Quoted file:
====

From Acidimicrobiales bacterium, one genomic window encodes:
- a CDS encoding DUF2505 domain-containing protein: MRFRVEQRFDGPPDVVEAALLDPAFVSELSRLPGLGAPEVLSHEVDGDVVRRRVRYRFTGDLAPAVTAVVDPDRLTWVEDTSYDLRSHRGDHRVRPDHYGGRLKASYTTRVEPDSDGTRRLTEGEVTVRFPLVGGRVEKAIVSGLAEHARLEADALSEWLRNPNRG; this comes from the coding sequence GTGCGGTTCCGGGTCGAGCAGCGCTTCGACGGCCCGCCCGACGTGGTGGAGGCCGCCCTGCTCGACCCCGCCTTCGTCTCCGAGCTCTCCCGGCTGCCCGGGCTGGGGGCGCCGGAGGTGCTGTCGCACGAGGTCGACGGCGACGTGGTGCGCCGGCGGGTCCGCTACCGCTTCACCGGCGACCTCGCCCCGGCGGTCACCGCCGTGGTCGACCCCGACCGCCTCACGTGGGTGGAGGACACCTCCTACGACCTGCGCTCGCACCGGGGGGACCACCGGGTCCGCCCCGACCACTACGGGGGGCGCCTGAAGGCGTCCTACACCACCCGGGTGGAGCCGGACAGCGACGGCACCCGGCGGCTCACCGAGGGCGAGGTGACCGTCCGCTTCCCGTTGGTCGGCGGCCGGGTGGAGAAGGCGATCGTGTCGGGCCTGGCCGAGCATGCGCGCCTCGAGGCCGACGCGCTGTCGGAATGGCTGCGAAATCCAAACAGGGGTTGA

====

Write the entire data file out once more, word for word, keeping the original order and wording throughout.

From Acidimicrobiales bacterium, one genomic window encodes:
- a CDS encoding DUF2505 domain-containing protein: MRFRVEQRFDGPPDVVEAALLDPAFVSELSRLPGLGAPEVLSHEVDGDVVRRRVRYRFTGDLAPAVTAVVDPDRLTWVEDTSYDLRSHRGDHRVRPDHYGGRLKASYTTRVEPDSDGTRRLTEGEVTVRFPLVGGRVEKAIVSGLAEHARLEADALSEWLRNPNRG; this comes from the coding sequence GTGCGGTTCCGGGTCGAGCAGCGCTTCGACGGCCCGCCCGACGTGGTGGAGGCCGCCCTGCTCGACCCCGCCTTCGTCTCCGAGCTCTCCCGGCTGCCCGGGCTGGGGGCGCCGGAGGTGCTGTCGCACGAGGTCGACGGCGACGTGGTGCGCCGGCGGGTCCGCTACCGCTTCACCGGCGACCTCGCCCCGGCGGTCACCGCCGTGGTCGACCCCGACCGCCTCACGTGGGTGGAGGACACCTCCTACGACCTGCGCTCGCACCGGGGGGACCACCGGGTCCGCCCCGACCACTACGGGGGGCGCCTGAAGGCGTCCTACACCACCCGGGTGGAGCCGGACAGCGACGGCACCCGGCGGCTCACCGAGGGCGAGGTGACCGTCCGCTTCCCGTTGGTCGGCGGCCGGGTGGAGAAGGCGATCGTGTCGGGCCTGGCCGAGCATGCGCGCCTCGAGGCCGACGCGCTGTCGGAATGGCTGCGAAATCCAAACAGGGGTTGA